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Old 01-21-2014, 09:14 PM   #1
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Default Setting skid height for stone driveway AND paved surface - best practices?

Hi Guys,

EDIT: yes, I spelled "height" wrong in my title, darn it!

Well, winter is upon us again here in Southern RI, and I am excited to be able to use my Toro 622 for the second time this season. This is a 1998 model, and it's my first year owning a snowblower at all (I inherited this blower from my Dad who upgraded this year himself).

The blower is mint and worked flawlessly my first time out after some basic maintenance from me.

My challenge is that I have two driveways, neither of which are very large. Both can hold four cars at 2 x 2 spacing. The challenge is that one driveway is paved, and the other is stone. Not crushed stone, but bluestone with the average stone probably 1" to 1.5" in length. Also it is somewhat uneven in the tire tracks, as I never did get around to leveling it out this Fall. Not terrible, but uneven nonetheless.

So I am trying to figure out the best strategy for my skid height. Right now I an about maxed out in height at 3/4" height from the scraper bar to the ground. I have not upgraded from the factory skids to an aftermarket skid.

The first time out I had the auger housing/scraper blade raised to maximum height, and I still picked up some stones, but not a ton. It was also learning-curve time for me as I had never used a blower on my driveways before. I did some "manual adjustments" on the fly, such as holding the auger off the ground a bit, which definitely helped.

Of course with the scraper raised all the way, there was left about an inch of snow on the surface after clearing. Not a huge deal, and perhaps a compromise so I can hit both surfaces with the same setting. But, the question is, is it worth it to change the setting between surfaces, i.e., start with the auger raised for the stone driveway, then drop it for the paved driveway? Or is there some happy medium? (perhaps wife/kids following with shovel)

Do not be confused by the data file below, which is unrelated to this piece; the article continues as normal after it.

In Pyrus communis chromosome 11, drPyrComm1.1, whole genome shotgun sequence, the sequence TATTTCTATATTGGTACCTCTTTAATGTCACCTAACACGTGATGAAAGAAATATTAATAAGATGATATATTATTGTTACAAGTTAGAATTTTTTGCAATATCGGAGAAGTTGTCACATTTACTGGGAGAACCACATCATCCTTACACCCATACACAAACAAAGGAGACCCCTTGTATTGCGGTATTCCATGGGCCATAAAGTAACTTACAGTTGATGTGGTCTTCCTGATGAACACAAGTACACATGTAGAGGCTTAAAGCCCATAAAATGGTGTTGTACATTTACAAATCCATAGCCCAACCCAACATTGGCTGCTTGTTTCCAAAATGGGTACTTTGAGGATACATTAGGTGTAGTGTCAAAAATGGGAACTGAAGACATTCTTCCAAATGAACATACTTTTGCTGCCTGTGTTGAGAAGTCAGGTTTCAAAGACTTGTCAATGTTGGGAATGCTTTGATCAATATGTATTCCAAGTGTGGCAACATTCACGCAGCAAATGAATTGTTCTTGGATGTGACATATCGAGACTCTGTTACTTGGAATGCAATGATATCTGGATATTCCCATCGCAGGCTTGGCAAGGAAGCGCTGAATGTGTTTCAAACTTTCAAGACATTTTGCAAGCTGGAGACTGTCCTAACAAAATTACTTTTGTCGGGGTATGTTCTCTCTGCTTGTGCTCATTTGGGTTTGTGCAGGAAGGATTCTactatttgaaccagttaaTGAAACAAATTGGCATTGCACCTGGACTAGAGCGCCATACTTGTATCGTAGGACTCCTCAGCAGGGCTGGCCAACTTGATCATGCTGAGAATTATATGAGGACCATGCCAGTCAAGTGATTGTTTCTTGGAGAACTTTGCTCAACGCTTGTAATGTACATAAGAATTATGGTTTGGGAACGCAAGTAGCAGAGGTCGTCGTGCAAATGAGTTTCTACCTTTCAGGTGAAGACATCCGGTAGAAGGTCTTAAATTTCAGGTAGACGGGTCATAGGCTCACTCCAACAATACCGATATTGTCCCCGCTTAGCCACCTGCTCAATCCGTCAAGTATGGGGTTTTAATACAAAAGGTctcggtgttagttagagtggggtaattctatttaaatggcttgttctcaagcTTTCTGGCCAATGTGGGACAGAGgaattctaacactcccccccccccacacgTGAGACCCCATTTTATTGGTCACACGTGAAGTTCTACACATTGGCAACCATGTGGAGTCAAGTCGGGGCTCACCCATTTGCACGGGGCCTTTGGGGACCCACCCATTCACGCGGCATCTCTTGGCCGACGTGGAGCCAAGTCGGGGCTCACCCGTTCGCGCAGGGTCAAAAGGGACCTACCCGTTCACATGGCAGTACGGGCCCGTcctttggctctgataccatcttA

Or even better, what can I fabricate or otherwise find or create to have an easily adjustable skid system???? As of now, it's four nuts with the ratchet...

These are all questions being asked as I sip a few beers and get ready to snowblow HARD tomorrow morning here near the beach!

Any advice is greatly appreciated. It's WICKED COLD here!!!!

Thanks!

Dave
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Old 01-21-2014, 10:38 PM   #2
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I do over 10,000 SF of crushed gravel driveway. Setting the skids for 3/4" clearance is what Ido That's usually close to the max anyhow. I like to have my winter pavement of white so I ignore the 1-2 inch storms other than some walkways. With luck the place has a coating of stiff snow that makes clean-up easy. Spring, fall and after a thaw can be a little trickier. If you are scooping gravel just float the bucket a little by pressing down on the handles.

You could try wider/longer skids but there will be some tradeoffs in forward progress and maneuverability. Where I have over a dozen working units this is not a real option for me.